Alexa Bliss spoke with Justin Barrasso of Sports Illustrated earlier this week. Among other things, she talked about how she was initially nervous coming to the WWE main roster when she made her Smackdown debut in 2016. She was coming from NXT and had no prior experience in the independent circuit.
“I did it my way, and I couldn’t ask for anything better,” Bliss said. “I knew what I was getting into when I joined WWE. There were girls who wrestled on the independent circuit, there were girls who were generational, and I came not really knowing anything. I remember telling my mom, ‘These girls are so good, I don’t think I can make.’
“I knew I’d be an underwhelming draft pick to SmackDown [in 2016]; I wasn’t [one of the] Four Horsewoman, I wasn’t given the opportunity to have a TakeOver match, I’d never held a title. Being smaller in stature, especially at the start of our Women’s Revolution, I’ve worked extremely hard over these past three years. I went into my first WrestleMania as SmackDown women’s champion and my second WrestleMania as Raw women’s champion. It’s been a very fun journey, and I’m still enjoying the ride.”
Bliss also said that her time in WWE’s developmental brand NXT is what made her the superstar that she is and credit the brand for her success on the main roster.
“When I first got onto SmackDown, I remember being so nervous,” said Bliss. “In WWE, if you’re given an opportunity but you don’t deliver, that opportunity may never come back. I remember my very first promo on SmackDown, and I remember knowing I had to deliver. The microphone has been my saving grace throughout my career, giving me opportunities like hosting WrestleMania. This is coming from the same person who cried in her first promo class at NXT. Dusty Rhodes and Ryan Katz helped enable me to do this, and I’m very grateful for my time with NXT.”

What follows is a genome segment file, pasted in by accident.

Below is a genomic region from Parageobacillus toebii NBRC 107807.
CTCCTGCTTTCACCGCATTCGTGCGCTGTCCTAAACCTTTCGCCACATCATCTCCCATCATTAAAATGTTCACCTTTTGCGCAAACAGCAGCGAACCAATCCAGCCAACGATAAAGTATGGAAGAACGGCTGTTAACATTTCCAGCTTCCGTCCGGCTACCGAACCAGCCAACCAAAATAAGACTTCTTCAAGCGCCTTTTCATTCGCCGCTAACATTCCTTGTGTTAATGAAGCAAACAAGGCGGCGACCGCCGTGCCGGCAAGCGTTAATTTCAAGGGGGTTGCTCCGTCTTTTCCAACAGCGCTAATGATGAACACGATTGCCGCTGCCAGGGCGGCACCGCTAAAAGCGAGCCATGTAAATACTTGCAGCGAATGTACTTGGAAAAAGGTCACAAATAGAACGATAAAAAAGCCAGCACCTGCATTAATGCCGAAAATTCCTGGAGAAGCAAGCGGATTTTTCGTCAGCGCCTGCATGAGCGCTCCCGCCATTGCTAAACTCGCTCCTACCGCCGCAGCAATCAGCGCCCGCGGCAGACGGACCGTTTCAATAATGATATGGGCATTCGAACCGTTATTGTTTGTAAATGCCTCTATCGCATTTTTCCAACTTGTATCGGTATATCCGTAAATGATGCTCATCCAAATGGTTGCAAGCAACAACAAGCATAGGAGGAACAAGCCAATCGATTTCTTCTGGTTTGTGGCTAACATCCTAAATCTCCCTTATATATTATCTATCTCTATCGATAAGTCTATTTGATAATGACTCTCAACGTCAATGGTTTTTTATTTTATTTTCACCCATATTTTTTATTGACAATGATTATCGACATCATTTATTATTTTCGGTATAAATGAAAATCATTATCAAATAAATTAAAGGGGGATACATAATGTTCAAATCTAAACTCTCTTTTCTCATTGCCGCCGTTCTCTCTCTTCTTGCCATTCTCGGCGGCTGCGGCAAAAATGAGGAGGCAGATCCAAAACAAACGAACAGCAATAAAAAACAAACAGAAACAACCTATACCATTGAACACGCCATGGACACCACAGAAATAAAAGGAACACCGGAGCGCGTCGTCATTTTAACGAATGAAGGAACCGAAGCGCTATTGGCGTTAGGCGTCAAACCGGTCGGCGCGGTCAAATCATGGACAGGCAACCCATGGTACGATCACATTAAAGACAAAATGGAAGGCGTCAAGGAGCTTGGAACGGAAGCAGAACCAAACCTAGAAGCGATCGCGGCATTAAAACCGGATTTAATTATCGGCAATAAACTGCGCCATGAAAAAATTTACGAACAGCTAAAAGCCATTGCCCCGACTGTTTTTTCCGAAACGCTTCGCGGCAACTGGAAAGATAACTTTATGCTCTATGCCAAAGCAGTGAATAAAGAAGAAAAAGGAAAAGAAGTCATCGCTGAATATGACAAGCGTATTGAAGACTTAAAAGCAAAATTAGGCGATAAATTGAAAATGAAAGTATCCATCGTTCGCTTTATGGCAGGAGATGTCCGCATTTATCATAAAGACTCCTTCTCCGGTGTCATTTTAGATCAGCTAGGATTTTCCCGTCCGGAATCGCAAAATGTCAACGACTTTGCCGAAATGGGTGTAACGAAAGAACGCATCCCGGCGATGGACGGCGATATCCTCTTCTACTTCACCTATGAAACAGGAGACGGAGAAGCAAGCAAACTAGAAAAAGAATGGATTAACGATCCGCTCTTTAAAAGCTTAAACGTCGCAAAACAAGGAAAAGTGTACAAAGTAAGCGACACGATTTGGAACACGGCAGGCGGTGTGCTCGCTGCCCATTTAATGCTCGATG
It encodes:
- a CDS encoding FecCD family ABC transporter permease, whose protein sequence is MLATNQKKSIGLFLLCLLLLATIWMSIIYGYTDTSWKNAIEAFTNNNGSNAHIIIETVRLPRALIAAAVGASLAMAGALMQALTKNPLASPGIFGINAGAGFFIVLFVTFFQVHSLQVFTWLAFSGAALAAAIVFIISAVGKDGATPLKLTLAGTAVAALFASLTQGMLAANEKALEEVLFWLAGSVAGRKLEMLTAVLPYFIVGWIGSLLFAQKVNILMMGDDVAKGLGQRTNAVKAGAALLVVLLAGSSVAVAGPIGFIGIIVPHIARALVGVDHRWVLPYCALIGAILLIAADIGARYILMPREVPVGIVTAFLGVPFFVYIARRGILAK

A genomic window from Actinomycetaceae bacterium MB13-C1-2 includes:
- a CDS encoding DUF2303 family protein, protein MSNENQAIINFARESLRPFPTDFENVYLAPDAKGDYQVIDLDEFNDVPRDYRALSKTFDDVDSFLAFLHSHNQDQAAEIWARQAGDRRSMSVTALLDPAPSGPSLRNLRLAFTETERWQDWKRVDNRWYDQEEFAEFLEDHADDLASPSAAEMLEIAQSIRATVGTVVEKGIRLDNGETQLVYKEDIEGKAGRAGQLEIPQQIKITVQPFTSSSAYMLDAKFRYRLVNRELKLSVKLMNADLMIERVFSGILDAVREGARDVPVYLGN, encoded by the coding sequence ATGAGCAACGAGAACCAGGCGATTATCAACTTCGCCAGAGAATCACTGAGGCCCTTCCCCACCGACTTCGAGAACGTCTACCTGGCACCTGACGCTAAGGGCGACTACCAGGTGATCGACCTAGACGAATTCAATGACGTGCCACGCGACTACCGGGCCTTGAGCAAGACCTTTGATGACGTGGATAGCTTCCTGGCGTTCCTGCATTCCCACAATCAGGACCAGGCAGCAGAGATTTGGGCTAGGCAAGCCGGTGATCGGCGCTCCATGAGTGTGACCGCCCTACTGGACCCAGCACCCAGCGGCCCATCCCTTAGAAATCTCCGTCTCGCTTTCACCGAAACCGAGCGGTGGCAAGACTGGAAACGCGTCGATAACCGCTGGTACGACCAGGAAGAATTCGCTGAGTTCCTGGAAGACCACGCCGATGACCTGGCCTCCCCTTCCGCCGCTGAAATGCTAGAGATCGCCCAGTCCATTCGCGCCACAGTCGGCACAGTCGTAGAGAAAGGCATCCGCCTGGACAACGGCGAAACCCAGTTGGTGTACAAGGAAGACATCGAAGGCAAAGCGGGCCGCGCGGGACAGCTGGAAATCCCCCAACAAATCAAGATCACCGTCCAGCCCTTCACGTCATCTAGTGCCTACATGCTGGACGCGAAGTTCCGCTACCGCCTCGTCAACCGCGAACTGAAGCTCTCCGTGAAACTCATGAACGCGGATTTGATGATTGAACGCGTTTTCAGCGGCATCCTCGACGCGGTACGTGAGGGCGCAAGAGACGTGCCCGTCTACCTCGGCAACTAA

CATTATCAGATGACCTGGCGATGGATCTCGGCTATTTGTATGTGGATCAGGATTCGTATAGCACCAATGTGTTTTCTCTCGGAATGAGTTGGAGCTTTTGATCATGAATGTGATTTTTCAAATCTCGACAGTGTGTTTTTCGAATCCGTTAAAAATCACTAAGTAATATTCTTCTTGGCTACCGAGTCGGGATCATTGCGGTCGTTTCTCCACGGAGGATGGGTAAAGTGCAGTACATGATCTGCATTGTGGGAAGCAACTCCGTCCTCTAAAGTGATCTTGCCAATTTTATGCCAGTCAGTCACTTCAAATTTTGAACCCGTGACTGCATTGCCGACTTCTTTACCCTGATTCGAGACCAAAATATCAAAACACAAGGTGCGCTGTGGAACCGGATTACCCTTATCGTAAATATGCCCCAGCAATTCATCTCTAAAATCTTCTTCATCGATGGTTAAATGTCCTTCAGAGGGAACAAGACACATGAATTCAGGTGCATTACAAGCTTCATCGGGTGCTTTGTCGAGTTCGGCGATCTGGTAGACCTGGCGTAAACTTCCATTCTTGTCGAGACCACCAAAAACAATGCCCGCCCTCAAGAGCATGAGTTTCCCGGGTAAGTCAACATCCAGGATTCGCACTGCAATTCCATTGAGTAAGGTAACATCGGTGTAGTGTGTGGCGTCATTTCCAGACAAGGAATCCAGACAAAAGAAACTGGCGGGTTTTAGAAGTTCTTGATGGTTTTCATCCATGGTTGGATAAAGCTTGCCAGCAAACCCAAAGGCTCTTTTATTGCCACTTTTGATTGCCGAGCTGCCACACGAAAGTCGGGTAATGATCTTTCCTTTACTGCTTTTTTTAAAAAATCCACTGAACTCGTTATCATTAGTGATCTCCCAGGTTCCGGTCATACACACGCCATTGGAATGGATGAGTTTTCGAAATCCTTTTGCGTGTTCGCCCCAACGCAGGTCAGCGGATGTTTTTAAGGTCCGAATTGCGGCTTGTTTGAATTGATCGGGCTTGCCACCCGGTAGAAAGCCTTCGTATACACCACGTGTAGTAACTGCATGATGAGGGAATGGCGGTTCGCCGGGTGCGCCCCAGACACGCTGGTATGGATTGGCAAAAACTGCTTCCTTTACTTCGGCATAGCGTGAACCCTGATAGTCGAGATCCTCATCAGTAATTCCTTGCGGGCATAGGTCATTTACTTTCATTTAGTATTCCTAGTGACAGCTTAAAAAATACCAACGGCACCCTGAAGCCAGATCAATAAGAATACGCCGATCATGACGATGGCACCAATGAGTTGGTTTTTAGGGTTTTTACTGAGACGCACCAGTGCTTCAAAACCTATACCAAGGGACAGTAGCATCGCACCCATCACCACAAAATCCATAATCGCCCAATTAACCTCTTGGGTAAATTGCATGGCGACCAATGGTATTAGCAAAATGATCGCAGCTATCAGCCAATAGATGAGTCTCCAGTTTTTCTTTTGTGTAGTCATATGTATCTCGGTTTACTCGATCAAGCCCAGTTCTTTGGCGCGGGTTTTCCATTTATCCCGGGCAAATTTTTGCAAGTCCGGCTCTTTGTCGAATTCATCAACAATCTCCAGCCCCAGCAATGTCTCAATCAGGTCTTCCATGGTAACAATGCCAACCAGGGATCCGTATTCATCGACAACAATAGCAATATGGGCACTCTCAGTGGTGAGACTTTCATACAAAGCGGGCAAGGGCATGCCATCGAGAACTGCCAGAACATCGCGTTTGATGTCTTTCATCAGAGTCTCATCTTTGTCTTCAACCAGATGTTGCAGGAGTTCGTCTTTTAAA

Alexa said hosting Wrestlemania 35 was a highlight of her career, but one of the biggest highlights was at Wrestlemania 34, where she faced off against Nia Jax for the RAW Women’s Title.
“I had so much fun working with Nia,” Bliss said. “It was the hardest but most fulfilling because we did this body shaming/bullying angle, and we’ve both dealt with body issues in the past. I’ve dealt with eating disorders off and on throughout my life, and I almost lost my life to it, so it was hard to say these things to my best friend. But we wanted to make that story as real as possible, and we felt very passionate about highlighting that and telling that story.”
Bliss also said that she prefers playing a heel than a face. While she might have a big heart, she enjoys playing the most heartless character.
“I love portraying a bad guy,” she said. “I can go the extra mile with all the creativity. Plus, you can expect a lot of sass. WrestleMania 35 was my WrestleMania. You didn’t know what was going to happen. It was all about me, because I was the host.”
Bliss continued, “I want to be booed and be hated. That dictates my style in the ring. If I were a good guy, I’d use a whole new arsenal of moves in the ring. The biggest thing for me is telling the story as a character, both in the ring and on the mic